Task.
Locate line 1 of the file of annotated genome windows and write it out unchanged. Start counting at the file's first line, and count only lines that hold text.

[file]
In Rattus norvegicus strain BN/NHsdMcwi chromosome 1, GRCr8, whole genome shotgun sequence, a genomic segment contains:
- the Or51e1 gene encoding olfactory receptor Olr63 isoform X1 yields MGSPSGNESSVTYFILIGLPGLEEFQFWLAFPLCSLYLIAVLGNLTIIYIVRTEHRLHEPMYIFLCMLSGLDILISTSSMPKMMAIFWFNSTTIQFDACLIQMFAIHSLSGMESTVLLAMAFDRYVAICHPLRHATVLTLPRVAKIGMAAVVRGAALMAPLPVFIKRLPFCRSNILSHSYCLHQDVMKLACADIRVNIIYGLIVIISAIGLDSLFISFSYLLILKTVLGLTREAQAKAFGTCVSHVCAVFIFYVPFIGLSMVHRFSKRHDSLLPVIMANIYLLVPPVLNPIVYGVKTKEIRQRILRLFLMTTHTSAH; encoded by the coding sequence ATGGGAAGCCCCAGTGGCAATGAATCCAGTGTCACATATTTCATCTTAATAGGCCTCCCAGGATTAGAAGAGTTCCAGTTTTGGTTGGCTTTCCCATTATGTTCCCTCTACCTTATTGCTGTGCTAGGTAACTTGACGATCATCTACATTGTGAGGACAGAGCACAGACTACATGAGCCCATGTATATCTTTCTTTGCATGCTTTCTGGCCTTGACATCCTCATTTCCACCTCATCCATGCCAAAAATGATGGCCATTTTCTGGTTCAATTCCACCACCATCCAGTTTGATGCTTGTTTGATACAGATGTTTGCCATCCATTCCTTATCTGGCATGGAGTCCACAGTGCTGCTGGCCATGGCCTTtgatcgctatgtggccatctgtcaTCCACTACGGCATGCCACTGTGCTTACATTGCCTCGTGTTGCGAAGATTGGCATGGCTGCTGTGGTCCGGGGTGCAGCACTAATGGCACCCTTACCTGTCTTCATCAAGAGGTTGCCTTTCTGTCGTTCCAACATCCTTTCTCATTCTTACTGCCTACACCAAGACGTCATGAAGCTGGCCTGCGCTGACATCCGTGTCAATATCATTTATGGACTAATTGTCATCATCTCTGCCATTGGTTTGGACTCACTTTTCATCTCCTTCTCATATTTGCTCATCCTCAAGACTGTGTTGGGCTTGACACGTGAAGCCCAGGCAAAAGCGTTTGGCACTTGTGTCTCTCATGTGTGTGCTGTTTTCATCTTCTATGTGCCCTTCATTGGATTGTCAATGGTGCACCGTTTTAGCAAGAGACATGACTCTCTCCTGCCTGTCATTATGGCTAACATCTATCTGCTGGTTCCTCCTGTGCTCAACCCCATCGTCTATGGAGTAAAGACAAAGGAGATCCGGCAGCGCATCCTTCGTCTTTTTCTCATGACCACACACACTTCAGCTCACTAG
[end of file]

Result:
In Rattus norvegicus strain BN/NHsdMcwi chromosome 1, GRCr8, whole genome shotgun sequence, a genomic segment contains: